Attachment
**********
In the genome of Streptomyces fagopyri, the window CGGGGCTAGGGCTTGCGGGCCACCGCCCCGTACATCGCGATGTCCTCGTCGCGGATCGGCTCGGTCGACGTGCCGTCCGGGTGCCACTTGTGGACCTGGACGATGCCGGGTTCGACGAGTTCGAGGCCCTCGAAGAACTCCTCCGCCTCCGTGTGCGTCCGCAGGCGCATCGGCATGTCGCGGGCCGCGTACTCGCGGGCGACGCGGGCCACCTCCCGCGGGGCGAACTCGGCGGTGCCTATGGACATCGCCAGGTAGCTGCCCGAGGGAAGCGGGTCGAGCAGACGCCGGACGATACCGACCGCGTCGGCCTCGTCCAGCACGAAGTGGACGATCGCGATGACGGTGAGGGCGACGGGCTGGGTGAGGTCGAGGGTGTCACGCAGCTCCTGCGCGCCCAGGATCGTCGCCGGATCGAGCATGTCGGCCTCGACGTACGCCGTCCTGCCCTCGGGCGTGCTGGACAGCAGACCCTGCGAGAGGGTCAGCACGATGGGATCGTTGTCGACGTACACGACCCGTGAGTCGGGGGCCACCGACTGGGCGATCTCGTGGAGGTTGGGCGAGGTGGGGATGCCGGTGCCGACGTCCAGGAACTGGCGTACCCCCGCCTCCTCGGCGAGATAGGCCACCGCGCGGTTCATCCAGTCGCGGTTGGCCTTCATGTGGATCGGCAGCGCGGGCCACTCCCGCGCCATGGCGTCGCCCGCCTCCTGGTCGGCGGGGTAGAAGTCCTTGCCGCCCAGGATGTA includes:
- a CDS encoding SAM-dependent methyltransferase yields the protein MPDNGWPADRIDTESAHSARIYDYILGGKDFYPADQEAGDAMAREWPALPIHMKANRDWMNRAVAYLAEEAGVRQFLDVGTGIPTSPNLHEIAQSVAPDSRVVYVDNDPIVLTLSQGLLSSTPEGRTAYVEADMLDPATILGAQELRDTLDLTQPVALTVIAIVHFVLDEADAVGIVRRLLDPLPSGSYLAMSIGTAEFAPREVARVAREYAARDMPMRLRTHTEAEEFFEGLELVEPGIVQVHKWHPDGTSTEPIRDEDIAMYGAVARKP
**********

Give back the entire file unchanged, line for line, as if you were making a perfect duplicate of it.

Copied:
In the genome of Streptomyces fagopyri, the window CGGGGCTAGGGCTTGCGGGCCACCGCCCCGTACATCGCGATGTCCTCGTCGCGGATCGGCTCGGTCGACGTGCCGTCCGGGTGCCACTTGTGGACCTGGACGATGCCGGGTTCGACGAGTTCGAGGCCCTCGAAGAACTCCTCCGCCTCCGTGTGCGTCCGCAGGCGCATCGGCATGTCGCGGGCCGCGTACTCGCGGGCGACGCGGGCCACCTCCCGCGGGGCGAACTCGGCGGTGCCTATGGACATCGCCAGGTAGCTGCCCGAGGGAAGCGGGTCGAGCAGACGCCGGACGATACCGACCGCGTCGGCCTCGTCCAGCACGAAGTGGACGATCGCGATGACGGTGAGGGCGACGGGCTGGGTGAGGTCGAGGGTGTCACGCAGCTCCTGCGCGCCCAGGATCGTCGCCGGATCGAGCATGTCGGCCTCGACGTACGCCGTCCTGCCCTCGGGCGTGCTGGACAGCAGACCCTGCGAGAGGGTCAGCACGATGGGATCGTTGTCGACGTACACGACCCGTGAGTCGGGGGCCACCGACTGGGCGATCTCGTGGAGGTTGGGCGAGGTGGGGATGCCGGTGCCGACGTCCAGGAACTGGCGTACCCCCGCCTCCTCGGCGAGATAGGCCACCGCGCGGTTCATCCAGTCGCGGTTGGCCTTCATGTGGATCGGCAGCGCGGGCCACTCCCGCGCCATGGCGTCGCCCGCCTCCTGGTCGGCGGGGTAGAAGTCCTTGCCGCCCAGGATGTA includes:
- a CDS encoding SAM-dependent methyltransferase yields the protein MPDNGWPADRIDTESAHSARIYDYILGGKDFYPADQEAGDAMAREWPALPIHMKANRDWMNRAVAYLAEEAGVRQFLDVGTGIPTSPNLHEIAQSVAPDSRVVYVDNDPIVLTLSQGLLSSTPEGRTAYVEADMLDPATILGAQELRDTLDLTQPVALTVIAIVHFVLDEADAVGIVRRLLDPLPSGSYLAMSIGTAEFAPREVARVAREYAARDMPMRLRTHTEAEEFFEGLELVEPGIVQVHKWHPDGTSTEPIRDEDIAMYGAVARKP